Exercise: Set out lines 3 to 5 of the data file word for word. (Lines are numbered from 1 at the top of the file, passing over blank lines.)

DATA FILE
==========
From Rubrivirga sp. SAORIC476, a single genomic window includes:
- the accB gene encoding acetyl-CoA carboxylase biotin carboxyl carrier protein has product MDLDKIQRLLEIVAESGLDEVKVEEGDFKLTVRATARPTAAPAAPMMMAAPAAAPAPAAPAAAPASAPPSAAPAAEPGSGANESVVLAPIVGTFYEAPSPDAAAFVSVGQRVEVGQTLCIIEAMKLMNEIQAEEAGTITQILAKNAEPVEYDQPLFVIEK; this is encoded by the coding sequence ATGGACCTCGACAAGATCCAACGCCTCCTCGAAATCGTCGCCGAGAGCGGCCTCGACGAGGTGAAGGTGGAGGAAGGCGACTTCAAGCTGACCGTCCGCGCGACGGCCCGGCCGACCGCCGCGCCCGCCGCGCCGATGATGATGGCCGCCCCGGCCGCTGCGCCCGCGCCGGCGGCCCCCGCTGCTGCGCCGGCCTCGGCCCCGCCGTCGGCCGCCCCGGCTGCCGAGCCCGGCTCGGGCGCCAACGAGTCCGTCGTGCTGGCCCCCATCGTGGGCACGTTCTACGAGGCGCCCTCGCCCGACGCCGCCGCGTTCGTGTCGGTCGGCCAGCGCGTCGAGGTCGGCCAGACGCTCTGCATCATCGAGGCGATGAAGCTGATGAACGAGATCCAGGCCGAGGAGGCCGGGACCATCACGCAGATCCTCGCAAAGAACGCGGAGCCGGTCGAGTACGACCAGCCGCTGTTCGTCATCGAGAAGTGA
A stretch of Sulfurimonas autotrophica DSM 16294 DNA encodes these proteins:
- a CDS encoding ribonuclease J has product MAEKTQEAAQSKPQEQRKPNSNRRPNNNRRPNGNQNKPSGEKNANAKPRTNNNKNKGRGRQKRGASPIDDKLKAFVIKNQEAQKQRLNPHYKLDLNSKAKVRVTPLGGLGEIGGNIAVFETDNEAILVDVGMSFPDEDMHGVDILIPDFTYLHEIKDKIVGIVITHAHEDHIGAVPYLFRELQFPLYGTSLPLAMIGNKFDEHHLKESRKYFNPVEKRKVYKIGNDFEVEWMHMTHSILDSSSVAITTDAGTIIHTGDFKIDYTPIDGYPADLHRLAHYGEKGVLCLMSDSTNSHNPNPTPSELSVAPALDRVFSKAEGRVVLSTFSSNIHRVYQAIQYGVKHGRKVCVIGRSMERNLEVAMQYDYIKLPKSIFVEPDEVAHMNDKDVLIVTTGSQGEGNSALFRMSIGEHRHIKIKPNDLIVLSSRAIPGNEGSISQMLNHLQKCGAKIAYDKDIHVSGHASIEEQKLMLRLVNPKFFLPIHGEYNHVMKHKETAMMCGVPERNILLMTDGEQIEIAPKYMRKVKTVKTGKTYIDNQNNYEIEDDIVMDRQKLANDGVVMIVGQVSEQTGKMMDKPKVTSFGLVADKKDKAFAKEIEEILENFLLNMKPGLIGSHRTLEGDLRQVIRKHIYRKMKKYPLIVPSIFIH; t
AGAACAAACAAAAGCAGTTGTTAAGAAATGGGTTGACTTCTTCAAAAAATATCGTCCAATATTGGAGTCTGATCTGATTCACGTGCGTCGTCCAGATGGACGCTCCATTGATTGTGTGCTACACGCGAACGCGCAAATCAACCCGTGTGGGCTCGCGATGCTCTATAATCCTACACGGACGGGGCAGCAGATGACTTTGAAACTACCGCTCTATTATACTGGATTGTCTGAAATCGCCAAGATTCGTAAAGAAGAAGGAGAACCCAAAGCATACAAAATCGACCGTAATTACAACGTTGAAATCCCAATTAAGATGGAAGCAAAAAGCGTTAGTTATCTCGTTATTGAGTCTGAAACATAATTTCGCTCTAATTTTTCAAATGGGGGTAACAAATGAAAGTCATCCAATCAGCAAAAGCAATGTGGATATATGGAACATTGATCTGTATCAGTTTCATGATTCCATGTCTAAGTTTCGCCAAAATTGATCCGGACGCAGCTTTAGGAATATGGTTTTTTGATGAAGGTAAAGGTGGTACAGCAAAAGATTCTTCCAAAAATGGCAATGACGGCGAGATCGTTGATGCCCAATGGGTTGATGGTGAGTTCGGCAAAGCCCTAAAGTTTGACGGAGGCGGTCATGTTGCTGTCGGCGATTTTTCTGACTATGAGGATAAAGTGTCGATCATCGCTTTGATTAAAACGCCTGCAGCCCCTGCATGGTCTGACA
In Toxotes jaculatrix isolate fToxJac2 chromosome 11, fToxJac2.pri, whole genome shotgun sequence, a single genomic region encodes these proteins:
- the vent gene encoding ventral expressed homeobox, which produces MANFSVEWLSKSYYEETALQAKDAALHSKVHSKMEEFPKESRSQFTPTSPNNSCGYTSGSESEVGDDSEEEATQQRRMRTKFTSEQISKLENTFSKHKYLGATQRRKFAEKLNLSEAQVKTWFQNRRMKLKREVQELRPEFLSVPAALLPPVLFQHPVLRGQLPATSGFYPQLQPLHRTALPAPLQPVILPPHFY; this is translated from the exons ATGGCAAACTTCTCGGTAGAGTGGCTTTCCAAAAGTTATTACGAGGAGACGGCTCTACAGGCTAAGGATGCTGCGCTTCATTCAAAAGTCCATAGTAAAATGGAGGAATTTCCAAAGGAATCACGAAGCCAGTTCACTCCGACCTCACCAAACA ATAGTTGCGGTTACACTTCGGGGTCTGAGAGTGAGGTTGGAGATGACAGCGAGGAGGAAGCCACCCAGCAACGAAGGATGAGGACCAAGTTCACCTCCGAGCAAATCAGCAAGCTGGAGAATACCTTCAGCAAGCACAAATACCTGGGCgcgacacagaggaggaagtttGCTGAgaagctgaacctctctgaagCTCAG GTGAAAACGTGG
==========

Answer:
A stretch of Sulfurimonas autotrophica DSM 16294 DNA encodes these proteins:
- a CDS encoding ribonuclease J has product MAEKTQEAAQSKPQEQRKPNSNRRPNNNRRPNGNQNKPSGEKNANAKPRTNNNKNKGRGRQKRGASPIDDKLKAFVIKNQEAQKQRLNPHYKLDLNSKAKVRVTPLGGLGEIGGNIAVFETDNEAILVDVGMSFPDEDMHGVDILIPDFTYLHEIKDKIVGIVITHAHEDHIGAVPYLFRELQFPLYGTSLPLAMIGNKFDEHHLKESRKYFNPVEKRKVYKIGNDFEVEWMHMTHSILDSSSVAITTDAGTIIHTGDFKIDYTPIDGYPADLHRLAHYGEKGVLCLMSDSTNSHNPNPTPSELSVAPALDRVFSKAEGRVVLSTFSSNIHRVYQAIQYGVKHGRKVCVIGRSMERNLEVAMQYDYIKLPKSIFVEPDEVAHMNDKDVLIVTTGSQGEGNSALFRMSIGEHRHIKIKPNDLIVLSSRAIPGNEGSISQMLNHLQKCGAKIAYDKDIHVSGHASIEEQKLMLRLVNPKFFLPIHGEYNHVMKHKETAMMCGVPERNILLMTDGEQIEIAPKYMRKVKTVKTGKTYIDNQNNYEIEDDIVMDRQKLANDGVVMIVGQVSEQTGKMMDKPKVTSFGLVADKKDKAFAKEIEEILENFLLNMKPGLIGSHRTLEGDLRQVIRKHIYRKMKKYPLIVPSIFIH; t
AGAACAAACAAAAGCAGTTGTTAAGAAATGGGTTGACTTCTTCAAAAAATATCGTCCAATATTGGAGTCTGATCTGATTCACGTGCGTCGTCCAGATGGACGCTCCATTGATTGTGTGCTACACGCGAACGCGCAAATCAACCCGTGTGGGCTCGCGATGCTCTATAATCCTACACGGACGGGGCAGCAGATGACTTTGAAACTACCGCTCTATTATACTGGATTGTCTGAAATCGCCAAGATTCGTAAAGAAGAAGGAGAACCCAAAGCATACAAAATCGACCGTAATTACAACGTTGAAATCCCAATTAAGATGGAAGCAAAAAGCGTTAGTTATCTCGTTATTGAGTCTGAAACATAATTTCGCTCTAATTTTTCAAATGGGGGTAACAAATGAAAGTCATCCAATCAGCAAAAGCAATGTGGATATATGGAACATTGATCTGTATCAGTTTCATGATTCCATGTCTAAGTTTCGCCAAAATTGATCCGGACGCAGCTTTAGGAATATGGTTTTTTGATGAAGGTAAAGGTGGTACAGCAAAAGATTCTTCCAAAAATGGCAATGACGGCGAGATCGTTGATGCCCAATGGGTTGATGGTGAGTTCGGCAAAGCCCTAAAGTTTGACGGAGGCGGTCATGTTGCTGTCGGCGATTTTTCTGACTATGAGGATAAAGTGTCGATCATCGCTTTGATTAAAACGCCTGCAGCCCCTGCATGGTCTGACA